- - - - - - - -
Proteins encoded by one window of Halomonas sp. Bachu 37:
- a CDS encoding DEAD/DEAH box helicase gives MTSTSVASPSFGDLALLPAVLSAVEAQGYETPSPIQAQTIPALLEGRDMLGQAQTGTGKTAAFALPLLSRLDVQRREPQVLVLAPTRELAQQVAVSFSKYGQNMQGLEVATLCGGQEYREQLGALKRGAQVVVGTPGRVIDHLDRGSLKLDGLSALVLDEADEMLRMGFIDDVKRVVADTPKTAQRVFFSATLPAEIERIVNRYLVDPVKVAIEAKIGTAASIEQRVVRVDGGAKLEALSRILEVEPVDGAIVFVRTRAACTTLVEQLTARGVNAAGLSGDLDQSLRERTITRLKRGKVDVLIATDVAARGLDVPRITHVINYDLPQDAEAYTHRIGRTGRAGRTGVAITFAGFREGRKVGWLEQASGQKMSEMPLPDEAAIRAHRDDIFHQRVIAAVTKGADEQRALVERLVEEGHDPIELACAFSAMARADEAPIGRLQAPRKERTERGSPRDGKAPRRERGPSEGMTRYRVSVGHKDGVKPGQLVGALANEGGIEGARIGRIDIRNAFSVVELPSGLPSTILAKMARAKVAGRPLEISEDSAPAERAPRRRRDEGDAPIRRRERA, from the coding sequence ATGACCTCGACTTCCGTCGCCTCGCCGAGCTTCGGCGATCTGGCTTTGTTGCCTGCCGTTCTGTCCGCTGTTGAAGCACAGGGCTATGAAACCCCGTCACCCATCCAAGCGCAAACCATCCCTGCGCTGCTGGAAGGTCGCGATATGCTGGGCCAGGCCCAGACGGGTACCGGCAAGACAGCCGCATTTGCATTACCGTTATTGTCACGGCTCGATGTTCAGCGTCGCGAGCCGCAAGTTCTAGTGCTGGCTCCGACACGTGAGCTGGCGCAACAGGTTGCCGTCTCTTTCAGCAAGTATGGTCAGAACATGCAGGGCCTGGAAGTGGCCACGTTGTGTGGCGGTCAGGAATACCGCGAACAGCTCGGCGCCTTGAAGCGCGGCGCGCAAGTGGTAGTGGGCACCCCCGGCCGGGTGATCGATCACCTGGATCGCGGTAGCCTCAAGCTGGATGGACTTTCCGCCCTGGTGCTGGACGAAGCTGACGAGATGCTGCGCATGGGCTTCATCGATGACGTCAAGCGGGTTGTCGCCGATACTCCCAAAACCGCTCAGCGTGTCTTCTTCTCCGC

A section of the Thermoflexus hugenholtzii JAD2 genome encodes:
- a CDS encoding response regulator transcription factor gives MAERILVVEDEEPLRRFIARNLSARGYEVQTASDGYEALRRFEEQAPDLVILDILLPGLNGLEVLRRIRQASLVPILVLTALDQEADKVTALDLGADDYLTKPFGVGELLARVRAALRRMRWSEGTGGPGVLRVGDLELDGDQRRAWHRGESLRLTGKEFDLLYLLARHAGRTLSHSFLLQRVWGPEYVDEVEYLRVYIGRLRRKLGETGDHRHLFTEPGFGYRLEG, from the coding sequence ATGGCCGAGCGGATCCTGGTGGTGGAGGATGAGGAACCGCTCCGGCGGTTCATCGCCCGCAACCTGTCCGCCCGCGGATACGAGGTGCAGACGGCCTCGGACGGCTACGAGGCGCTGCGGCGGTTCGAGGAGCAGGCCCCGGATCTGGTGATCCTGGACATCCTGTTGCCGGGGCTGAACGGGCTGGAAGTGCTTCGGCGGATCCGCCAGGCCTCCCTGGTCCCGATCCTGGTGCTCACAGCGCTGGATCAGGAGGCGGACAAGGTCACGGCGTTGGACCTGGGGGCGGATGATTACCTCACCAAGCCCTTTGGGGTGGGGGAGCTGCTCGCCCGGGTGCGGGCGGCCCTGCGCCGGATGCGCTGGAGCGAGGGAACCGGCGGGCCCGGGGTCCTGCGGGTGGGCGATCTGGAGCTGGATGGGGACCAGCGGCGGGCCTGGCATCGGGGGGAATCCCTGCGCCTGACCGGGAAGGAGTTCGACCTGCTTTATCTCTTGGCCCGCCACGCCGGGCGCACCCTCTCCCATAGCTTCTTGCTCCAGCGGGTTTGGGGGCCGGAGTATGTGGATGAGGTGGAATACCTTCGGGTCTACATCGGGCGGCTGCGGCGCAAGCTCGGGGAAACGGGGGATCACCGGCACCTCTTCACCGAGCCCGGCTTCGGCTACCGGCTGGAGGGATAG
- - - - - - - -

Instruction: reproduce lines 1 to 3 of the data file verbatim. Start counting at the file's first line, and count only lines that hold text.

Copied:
Proteins encoded by one window of Halomonas sp. Bachu 37:
- a CDS encoding DEAD/DEAH box helicase gives MTSTSVASPSFGDLALLPAVLSAVEAQGYETPSPIQAQTIPALLEGRDMLGQAQTGTGKTAAFALPLLSRLDVQRREPQVLVLAPTRELAQQVAVSFSKYGQNMQGLEVATLCGGQEYREQLGALKRGAQVVVGTPGRVIDHLDRGSLKLDGLSALVLDEADEMLRMGFIDDVKRVVADTPKTAQRVFFSATLPAEIERIVNRYLVDPVKVAIEAKIGTAASIEQRVVRVDGGAKLEALSRILEVEPVDGAIVFVRTRAACTTLVEQLTARGVNAAGLSGDLDQSLRERTITRLKRGKVDVLIATDVAARGLDVPRITHVINYDLPQDAEAYTHRIGRTGRAGRTGVAITFAGFREGRKVGWLEQASGQKMSEMPLPDEAAIRAHRDDIFHQRVIAAVTKGADEQRALVERLVEEGHDPIELACAFSAMARADEAPIGRLQAPRKERTERGSPRDGKAPRRERGPSEGMTRYRVSVGHKDGVKPGQLVGALANEGGIEGARIGRIDIRNAFSVVELPSGLPSTILAKMARAKVAGRPLEISEDSAPAERAPRRRRDEGDAPIRRRERA, from the coding sequence ATGACCTCGACTTCCGTCGCCTCGCCGAGCTTCGGCGATCTGGCTTTGTTGCCTGCCGTTCTGTCCGCTGTTGAAGCACAGGGCTATGAAACCCCGTCACCCATCCAAGCGCAAACCATCCCTGCGCTGCTGGAAGGTCGCGATATGCTGGGCCAGGCCCAGACGGGTACCGGCAAGACAGCCGCATTTGCATTACCGTTATTGTCACGGCTCGATGTTCAGCGTCGCGAGCCGCAAGTTCTAGTGCTGGCTCCGACACGTGAGCTGGCGCAACAGGTTGCCGTCTCTTTCAGCAAGTATGGTCAGAACATGCAGGGCCTGGAAGTGGCCACGTTGTGTGGCGGTCAGGAATACCGCGAACAGCTCGGCGCCTTGAAGCGCGGCGCGCAAGTGGTAGTGGGCACCCCCGGCCGGGTGATCGATCACCTGGATCGCGGTAGCCTCAAGCTGGATGGACTTTCCGCCCTGGTGCTGGACGAAGCTGACGAGATGCTGCGCATGGGCTTCATCGATGACGTCAAGCGGGTTGTCGCCGATACTCCCAAAACCGCTCAGCGTGTCTTCTTCTCCGC

A section of the Thermoflexus hugenholtzii JAD2 genome encodes: